UMOWA began the Missouri River Macroinvertebrate Monitoring program in 2015 and has continued this effort into 2019. We established seven long-term, baseline monitoring stations for sampling benthic macroinvertebrates and water chemistry within the section of the Missouri River between Wolf Creek and Cascade. Aside from one long-term NWE (PPL) monitoring site below Holter Dam sampled in August from 1995-2019, and 5 sites sampled once in 2005 by MDEQ, very few macroinvertebrate samples have been collected below Wolf Creek Bridge (MDEQ 2007).
Macroinvertebrate Monitoring for the Upper Missouri River: Building a Long-term Data Set 2015-2019
Record high spring flows in 2018 have played a particularly important role by flushing silts from gravels, reshaping riffles and reducing macroinvertebrate densities at many of the main stem Missouri River sites; thus, the relative composition of many benthic macroinvertebrate assemblages has been restructured. In late-September of 2019, we collected 21 quantitative macroinvertebrate samples and habitat data at 7 sites; water chemistry (WQ) samples were taken on October 1st . Total nitrogen (TN) and phosphorus (TP) levels for October 2019, as well as June & October 2018, exceeded MDEQ’s numeric nutrient standard across most sites, except downstream of LPPC and below the Dearborn River (see UMOWA 2019 WQ Report).
Other than the indirect effects of increased weed bed coverage and trapping of sediments, we can find no direct correlation between the Missouri River’s excessive nutrient concentrations and macroinvertebrate population characteristics.
Spring run-off events from Little Prickly Pear Creek (LPPC) and the Dearborn River continue to have significant effects on the densities and diversity of insect communities in the Missouri River below those tributaries, especially by adding mayfly (E), stonefly (P) and caddisfly (T) taxa (total EPT taxa); although, no new species were added in 2019. In 2016, at the Missouri River u/s of LPPC we observed the highest densities of macroinvertebrates (>20,000 per m2 ) and New Zealand mudsnails (>300 per m2 ) since 2015; these densities were significantly “knockedback” by high spring flows in June 2017 and 2018 (now benthic communities avg. ~11,000 ind. per m2 ). But surprisingly, even with the high flows, annual NZMS densities increased further at this site in 2019.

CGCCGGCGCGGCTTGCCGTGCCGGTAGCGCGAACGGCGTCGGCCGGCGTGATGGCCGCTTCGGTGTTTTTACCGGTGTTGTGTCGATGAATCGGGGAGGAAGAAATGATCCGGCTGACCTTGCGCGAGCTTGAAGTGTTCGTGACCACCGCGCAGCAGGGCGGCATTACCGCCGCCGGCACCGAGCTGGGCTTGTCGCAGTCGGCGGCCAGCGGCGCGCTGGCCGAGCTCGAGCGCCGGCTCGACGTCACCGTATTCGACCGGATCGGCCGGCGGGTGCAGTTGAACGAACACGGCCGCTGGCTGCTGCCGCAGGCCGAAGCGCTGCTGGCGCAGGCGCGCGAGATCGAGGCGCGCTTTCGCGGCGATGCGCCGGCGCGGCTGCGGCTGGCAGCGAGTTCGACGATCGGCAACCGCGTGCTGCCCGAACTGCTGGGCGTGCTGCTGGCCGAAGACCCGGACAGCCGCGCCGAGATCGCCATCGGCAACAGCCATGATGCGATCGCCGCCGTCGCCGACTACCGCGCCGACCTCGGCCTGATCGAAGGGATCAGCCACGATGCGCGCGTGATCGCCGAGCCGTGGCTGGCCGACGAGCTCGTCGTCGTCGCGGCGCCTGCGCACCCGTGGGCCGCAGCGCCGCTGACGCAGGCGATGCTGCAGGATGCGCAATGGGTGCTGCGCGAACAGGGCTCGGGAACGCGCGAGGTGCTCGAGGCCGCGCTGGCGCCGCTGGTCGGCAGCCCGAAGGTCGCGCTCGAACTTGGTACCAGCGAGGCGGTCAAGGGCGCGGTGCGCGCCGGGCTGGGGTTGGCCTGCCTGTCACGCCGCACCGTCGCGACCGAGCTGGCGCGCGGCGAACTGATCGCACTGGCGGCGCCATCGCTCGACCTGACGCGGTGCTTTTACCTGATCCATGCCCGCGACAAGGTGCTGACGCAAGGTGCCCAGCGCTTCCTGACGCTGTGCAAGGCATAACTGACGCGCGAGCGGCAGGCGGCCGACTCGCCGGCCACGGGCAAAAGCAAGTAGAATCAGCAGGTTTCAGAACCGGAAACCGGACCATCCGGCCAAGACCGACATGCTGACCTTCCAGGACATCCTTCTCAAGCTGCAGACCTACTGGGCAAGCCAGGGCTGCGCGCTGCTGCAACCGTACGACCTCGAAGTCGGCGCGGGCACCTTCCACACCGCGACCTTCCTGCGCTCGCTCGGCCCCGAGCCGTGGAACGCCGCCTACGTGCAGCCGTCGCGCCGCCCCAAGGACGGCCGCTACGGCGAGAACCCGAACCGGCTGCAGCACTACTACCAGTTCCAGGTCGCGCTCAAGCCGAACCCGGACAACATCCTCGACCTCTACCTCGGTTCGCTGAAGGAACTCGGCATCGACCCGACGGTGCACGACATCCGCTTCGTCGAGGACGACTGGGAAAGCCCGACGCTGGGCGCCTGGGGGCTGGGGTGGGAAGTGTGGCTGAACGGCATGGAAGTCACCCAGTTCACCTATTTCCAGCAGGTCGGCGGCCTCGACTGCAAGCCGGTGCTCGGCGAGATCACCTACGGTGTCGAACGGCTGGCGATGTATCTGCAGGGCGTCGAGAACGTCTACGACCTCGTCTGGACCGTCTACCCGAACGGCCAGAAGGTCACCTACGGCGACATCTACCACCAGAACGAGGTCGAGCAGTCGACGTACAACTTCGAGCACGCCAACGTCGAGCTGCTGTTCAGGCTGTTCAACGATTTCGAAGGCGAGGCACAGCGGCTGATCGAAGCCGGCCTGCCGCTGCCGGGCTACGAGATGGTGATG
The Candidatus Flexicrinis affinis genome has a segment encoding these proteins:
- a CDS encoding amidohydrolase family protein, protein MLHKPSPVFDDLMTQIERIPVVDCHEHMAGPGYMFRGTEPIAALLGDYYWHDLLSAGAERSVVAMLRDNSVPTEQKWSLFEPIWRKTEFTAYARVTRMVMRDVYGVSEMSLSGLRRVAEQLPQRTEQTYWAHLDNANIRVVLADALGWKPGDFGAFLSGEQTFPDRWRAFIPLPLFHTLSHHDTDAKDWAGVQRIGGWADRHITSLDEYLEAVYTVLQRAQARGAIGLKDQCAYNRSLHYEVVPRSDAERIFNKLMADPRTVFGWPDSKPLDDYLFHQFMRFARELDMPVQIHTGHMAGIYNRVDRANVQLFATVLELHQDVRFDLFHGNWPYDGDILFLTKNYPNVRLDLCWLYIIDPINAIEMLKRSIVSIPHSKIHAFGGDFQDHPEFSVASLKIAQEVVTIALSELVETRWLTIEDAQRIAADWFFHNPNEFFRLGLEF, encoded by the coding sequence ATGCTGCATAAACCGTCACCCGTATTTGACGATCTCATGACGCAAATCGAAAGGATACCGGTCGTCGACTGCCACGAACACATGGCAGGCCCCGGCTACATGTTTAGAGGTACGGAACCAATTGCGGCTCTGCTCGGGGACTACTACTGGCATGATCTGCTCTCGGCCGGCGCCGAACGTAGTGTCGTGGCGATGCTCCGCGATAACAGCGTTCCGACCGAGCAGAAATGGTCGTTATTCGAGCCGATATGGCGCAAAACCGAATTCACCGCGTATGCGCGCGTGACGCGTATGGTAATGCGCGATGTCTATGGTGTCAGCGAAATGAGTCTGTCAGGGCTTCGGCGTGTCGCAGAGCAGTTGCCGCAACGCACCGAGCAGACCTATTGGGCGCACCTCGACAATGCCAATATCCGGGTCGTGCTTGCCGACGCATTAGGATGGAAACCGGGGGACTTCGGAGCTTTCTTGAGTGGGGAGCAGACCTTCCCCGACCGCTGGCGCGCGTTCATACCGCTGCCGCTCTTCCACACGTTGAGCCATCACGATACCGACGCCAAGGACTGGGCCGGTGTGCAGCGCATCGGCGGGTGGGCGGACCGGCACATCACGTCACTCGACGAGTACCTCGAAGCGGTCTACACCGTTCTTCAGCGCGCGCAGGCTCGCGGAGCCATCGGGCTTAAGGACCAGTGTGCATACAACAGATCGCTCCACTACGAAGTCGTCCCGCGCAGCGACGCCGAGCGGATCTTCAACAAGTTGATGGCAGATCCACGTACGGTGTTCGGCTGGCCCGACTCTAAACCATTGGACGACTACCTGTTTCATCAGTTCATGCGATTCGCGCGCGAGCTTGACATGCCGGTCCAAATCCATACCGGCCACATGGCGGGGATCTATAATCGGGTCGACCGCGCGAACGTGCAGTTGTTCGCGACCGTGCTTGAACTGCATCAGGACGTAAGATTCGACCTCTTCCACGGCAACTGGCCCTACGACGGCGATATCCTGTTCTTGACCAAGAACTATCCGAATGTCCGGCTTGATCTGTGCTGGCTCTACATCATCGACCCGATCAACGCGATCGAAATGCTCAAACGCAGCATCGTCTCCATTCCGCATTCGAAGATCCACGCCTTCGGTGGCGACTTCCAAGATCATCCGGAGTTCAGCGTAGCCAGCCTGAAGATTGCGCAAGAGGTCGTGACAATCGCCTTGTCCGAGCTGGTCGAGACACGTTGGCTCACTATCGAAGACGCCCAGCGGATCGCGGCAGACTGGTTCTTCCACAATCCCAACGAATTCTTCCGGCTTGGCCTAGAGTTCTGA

High densities and standing crops of Baetis (BWOs), Tricorythodes (Tricos), Chironomidae (midges), and Ephemerella (PMDs) in the spring samples from Wolf Creek to Craig section “hatch-out” by the summer sampling period leading to lowered summer/fall densities of these taxa, and a dominance of non-insect taxa (scuds, sowbugs, worms and snails).
EPT taxa (mostly mayflies and caddisflies) have generally been low (<40% of all inverts) during previous fall sampling at LPPC, Craig and upstream of the Dearborn (2016-2018), but the fall 2019 samples u/s of the Dearborn had a significant increase in %EPT taxa, especially with the caddisflies. Hardy Bridge has also seen an increase in the caddisfly contributions to the benthic community. Therefore, it does initially appear that the summer 2020 caddisfly hatch numbers will be increased in this reach of the river.
Of the 21 species of caddisflies that were collected across the sites, the net spinning caddis, Cheumatopsyche and the long-horned caddis, Oecetis (tan caddisflies) were usually the most prevalent. Caddisflies were more common in the summer sampling period and had been less of a percentage of total EPT than the mayflies, but in the fall of 2019, some sites reported much higher caddisfly densities and contributions to the % EPT metric.